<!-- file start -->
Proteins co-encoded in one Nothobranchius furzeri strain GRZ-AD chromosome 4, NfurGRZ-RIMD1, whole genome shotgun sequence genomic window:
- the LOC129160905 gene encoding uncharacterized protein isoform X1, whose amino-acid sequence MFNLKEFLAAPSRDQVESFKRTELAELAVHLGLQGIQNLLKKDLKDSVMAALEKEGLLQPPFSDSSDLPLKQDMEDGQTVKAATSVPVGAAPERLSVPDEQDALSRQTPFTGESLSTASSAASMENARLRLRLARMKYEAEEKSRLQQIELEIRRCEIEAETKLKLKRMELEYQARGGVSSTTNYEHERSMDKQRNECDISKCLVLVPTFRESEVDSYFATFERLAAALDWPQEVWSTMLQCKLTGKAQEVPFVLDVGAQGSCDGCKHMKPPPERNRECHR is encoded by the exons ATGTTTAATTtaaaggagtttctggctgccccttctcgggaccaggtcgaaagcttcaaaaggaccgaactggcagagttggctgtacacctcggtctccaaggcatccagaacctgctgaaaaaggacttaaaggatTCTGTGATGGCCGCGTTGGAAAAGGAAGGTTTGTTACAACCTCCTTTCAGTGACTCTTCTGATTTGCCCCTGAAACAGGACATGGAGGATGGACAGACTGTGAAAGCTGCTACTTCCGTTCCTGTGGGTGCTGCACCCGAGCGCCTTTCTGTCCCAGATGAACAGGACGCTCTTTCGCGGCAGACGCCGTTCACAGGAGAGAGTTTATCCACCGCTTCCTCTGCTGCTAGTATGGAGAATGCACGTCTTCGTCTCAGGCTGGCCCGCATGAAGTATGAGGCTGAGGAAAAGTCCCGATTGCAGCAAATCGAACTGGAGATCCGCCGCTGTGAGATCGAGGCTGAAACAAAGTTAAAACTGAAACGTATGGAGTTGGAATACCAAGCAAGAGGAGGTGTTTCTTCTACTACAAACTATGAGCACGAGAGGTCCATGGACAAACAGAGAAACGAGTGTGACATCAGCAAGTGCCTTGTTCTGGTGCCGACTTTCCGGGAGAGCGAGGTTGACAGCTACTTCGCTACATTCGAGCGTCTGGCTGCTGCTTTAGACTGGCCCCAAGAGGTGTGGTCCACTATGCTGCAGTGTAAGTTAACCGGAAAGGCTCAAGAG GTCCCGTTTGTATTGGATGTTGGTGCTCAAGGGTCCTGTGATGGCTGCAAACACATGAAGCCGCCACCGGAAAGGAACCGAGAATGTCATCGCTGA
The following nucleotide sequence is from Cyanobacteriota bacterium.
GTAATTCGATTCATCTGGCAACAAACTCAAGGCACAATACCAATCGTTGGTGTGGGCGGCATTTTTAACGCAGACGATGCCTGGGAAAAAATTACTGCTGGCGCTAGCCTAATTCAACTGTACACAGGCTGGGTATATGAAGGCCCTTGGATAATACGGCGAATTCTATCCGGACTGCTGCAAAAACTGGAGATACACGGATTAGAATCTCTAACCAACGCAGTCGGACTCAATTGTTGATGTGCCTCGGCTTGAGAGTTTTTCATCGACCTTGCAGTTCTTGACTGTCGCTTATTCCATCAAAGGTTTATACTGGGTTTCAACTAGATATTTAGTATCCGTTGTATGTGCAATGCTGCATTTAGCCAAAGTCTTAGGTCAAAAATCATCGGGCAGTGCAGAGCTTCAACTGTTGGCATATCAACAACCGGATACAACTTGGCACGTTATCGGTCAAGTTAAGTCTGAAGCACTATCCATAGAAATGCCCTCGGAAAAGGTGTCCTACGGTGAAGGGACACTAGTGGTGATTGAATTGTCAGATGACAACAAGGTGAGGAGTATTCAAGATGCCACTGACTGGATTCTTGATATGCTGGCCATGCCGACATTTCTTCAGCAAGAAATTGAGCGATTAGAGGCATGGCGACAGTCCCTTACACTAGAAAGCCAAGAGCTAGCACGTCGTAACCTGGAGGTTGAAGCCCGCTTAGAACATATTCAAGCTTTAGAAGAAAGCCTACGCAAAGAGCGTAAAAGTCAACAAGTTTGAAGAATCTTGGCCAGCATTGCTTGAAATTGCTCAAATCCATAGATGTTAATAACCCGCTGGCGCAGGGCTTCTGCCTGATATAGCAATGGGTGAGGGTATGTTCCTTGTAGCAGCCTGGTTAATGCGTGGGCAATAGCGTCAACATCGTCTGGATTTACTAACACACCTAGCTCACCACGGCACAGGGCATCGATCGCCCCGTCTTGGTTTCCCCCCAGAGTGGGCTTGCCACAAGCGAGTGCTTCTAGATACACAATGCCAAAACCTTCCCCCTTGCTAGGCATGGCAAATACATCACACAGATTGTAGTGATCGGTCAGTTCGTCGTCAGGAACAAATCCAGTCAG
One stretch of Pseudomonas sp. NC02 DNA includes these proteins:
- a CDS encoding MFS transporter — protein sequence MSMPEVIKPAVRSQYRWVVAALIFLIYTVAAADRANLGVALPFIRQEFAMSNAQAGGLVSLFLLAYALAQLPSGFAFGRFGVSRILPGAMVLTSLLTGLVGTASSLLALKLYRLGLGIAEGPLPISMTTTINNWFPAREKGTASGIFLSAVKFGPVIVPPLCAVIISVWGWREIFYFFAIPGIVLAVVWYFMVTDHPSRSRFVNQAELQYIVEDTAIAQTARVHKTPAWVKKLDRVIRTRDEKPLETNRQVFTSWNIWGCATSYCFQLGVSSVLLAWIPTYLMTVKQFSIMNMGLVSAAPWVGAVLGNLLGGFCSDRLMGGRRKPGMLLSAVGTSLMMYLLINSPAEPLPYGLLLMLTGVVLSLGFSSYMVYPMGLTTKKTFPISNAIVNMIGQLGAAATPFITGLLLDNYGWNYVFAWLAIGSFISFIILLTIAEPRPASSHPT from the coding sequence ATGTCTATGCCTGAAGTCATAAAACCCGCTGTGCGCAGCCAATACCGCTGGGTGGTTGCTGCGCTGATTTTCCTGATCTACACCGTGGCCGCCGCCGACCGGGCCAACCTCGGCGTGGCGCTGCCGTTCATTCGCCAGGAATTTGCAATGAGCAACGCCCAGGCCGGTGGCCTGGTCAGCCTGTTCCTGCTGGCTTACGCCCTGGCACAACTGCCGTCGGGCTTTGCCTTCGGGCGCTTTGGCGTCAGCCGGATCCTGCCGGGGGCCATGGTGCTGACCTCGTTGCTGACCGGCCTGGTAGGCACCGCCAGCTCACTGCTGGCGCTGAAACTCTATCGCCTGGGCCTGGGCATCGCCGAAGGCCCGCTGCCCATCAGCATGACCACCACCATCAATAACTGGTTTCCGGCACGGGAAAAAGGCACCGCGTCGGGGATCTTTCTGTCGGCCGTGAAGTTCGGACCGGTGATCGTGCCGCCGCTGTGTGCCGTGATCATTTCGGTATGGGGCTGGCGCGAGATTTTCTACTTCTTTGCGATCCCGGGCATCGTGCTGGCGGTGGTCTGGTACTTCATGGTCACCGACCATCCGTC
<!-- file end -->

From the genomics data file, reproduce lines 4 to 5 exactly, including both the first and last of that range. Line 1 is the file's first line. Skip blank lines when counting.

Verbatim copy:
GTAATTCGATTCATCTGGCAACAAACTCAAGGCACAATACCAATCGTTGGTGTGGGCGGCATTTTTAACGCAGACGATGCCTGGGAAAAAATTACTGCTGGCGCTAGCCTAATTCAACTGTACACAGGCTGGGTATATGAAGGCCCTTGGATAATACGGCGAATTCTATCCGGACTGCTGCAAAAACTGGAGATACACGGATTAGAATCTCTAACCAACGCAGTCGGACTCAATTGTTGATGTGCCTCGGCTTGAGAGTTTTTCATCGACCTTGCAGTTCTTGACTGTCGCTTATTCCATCAAAGGTTTATACTGGGTTTCAACTAGATATTTAGTATCCGTTGTATGTGCAATGCTGCATTTAGCCAAAGTCTTAGGTCAAAAATCATCGGGCAGTGCAGAGCTTCAACTGTTGGCATATCAACAACCGGATACAACTTGGCACGTTATCGGTCAAGTTAAGTCTGAAGCACTATCCATAGAAATGCCCTCGGAAAAGGTGTCCTACGGTGAAGGGACACTAGTGGTGATTGAATTGTCAGATGACAACAAGGTGAGGAGTATTCAAGATGCCACTGACTGGATTCTTGATATGCTGGCCATGCCGACATTTCTTCAGCAAGAAATTGAGCGATTAGAGGCATGGCGACAGTCCCTTACACTAGAAAGCCAAGAGCTAGCACGTCGTAACCTGGAGGTTGAAGCCCGCTTAGAACATATTCAAGCTTTAGAAGAAAGCCTACGCAAAGAGCGTAAAAGTCAACAAGTTTGAAGAATCTTGGCCAGCATTGCTTGAAATTGCTCAAATCCATAGATGTTAATAACCCGCTGGCGCAGGGCTTCTGCCTGATATAGCAATGGGTGAGGGTATGTTCCTTGTAGCAGCCTGGTTAATGCGTGGGCAATAGCGTCAACATCGTCTGGATTTACTAACACACCTAGCTCACCACGGCACAGGGCATCGATCGCCCCGTCTTGGTTTCCCCCCAGAGTGGGCTTGCCACAAGCGAGTGCTTCTAGATACACAATGCCAAAACCTTCCCCCTTGCTAGGCATGGCAAATACATCACACAGATTGTAGTGATCGGTCAGTTCGTCGTCAGGAACAAATCCAGTCAG
One stretch of Pseudomonas sp. NC02 DNA includes these proteins: